There has been much ado surrounding the language of breastfeeding being normal and usual versus the best for baby and mother in great thanks to Diane Weissinger. It is so valuable to recognize that while we all desire to be the best, we often hit the normal everyday averages in life. We are comfortable reaching a goal that seems more attainable. Best or better can feel so far out of reach where average and usual seem quite in reach most of the time. None of us generally want to be below the average or usual. Thus the language of the risks of NOT breastfeeding is so vital.
I would like to see the same type of language revolving around pregnancy and birth as well.
In the overall picture here is the usual occurrence: Ovulation leads to heightened sexual desire, which leads to sexual activity, which leads to pregnancy, which leads to labor, which leads to birth, which leads to breastfeeding…..
So how do we look at language as an important part of our social fabric and belief systems surrounding this process?
Let us look at contrasting statements of what is often heard and how a positive point of view can be adapted.
Pregnancy is: a burden, an illness, an affliction, a mistake, something to be tolerated……
Pregnancy is: a gift, wonderful, amazing, part of the design, someone to grow…..
Labor is: scary, worth fearing, the unknown, unpredictable, painful, to be avoided, to be numbed from, to be medicated, to be induced, out of control, unfeminine…..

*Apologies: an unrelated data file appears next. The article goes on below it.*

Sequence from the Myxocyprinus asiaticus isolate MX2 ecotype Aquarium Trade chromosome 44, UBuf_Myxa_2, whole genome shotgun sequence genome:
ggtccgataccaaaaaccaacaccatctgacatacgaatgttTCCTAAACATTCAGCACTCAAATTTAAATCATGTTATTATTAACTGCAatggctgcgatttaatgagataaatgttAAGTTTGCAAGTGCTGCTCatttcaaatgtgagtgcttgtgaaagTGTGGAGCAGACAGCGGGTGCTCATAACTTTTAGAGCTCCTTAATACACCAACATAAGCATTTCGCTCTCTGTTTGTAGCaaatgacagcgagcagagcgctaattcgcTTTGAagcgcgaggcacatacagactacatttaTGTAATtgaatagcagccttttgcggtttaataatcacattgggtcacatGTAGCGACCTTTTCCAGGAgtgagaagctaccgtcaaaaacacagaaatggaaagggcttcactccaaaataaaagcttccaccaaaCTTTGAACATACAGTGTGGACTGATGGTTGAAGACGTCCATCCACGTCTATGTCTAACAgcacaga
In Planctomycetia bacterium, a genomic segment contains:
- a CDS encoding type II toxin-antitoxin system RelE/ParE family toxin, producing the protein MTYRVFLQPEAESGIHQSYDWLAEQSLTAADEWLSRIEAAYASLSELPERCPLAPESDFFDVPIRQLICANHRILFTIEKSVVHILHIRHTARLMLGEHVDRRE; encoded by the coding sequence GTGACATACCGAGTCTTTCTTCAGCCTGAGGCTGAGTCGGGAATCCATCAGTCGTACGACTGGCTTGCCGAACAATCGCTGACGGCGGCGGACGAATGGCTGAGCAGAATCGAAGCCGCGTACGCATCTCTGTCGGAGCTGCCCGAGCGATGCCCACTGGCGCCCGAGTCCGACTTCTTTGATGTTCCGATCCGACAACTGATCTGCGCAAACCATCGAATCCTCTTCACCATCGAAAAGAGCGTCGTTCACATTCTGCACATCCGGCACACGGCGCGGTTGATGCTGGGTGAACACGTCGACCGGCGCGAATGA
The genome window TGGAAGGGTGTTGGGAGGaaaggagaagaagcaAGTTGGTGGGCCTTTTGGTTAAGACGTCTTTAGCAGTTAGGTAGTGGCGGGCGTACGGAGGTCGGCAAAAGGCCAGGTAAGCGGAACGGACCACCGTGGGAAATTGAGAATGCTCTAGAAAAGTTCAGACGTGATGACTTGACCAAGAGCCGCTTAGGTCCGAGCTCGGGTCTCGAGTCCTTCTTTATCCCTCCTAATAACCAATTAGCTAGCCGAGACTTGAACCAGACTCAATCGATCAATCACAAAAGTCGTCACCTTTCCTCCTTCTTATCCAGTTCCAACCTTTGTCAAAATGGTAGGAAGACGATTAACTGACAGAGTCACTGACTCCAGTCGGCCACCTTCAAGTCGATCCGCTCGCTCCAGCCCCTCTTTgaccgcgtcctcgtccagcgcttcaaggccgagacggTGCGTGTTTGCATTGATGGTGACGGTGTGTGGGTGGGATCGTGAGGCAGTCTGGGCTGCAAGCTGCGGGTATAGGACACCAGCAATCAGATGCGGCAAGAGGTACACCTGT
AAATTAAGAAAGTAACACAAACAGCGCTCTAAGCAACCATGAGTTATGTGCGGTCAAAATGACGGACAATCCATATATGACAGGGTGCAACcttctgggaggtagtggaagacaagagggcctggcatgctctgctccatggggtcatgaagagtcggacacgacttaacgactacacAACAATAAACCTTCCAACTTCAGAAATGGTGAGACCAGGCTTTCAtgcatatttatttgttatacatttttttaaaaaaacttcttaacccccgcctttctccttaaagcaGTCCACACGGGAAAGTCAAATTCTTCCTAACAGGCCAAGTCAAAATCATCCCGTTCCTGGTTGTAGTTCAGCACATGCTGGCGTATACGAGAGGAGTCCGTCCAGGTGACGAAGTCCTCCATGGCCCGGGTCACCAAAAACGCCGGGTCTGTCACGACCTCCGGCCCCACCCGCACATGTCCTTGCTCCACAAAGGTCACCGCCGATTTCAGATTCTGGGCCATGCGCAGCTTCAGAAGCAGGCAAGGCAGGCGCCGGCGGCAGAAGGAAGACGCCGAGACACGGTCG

Labor is: what happens at the end of pregnancy, hard work but worth it, manageable by our own endorphins and oxytocin, an adventure, not bigger than the woman creating it, to be worked with, worth be present for, is what baby expects……..
Pushing and Birth are: terrifying, physically too difficult, only works for women who are not too small, short, skinny, big, fat, young or old, responsible for pelvic floor problems, out of control, horrible……..
Pushing and Birth are: what happens after dilation completes, to help baby prepare for breathing, bonding and feeding, sometimes pleasurable, sometimes fast, sometimes slow, able to occur in water, standing, laying down, squatting, on hands and knees, often most effective when a woman is given the opportunity to spontaneously work with her baby and body, not always responsible for pelvic floor issues, amazing, hard work, worthwhile, sets the finals hormonal shifts in motion for mother and baby……
Is it really BETTER? I say no. It is usual and normal.
- Spontaneous labor is not better – it is the expected usual occurrence at the end of pregnancy.
- Unmedicated labor and birth is not better – it is what the body mechanisms and baby expect to perform at normal levels.
- Unrestricted access to movement, support and safety in response to labor progression is not better – it is the usual expectation to facilitate a normal process.
- Spontaneous physiologic pushing is not better – it is what a woman will just do, in her way.
- Spontaneous birth is not better – it is what a mother and baby do.
- Keeping mother and baby together without separation is not better – it is what both the mother and baby are expecting to facilitate bonding, breastfeeding, and normal newborn health.
Denying the norms and adding in unnecessary interventions, medications and separation is creating a risky environment for mothers and babies. Thus increasing fear, worry,and even a desire to be fixed at all costs.
Perhaps even worse, an atmosphere has been created where the abnormal has become the expected norm and the normal has become the problem to be eradicated.
Bottom line, our language matters and will help shape for the positive or negative the future of birth.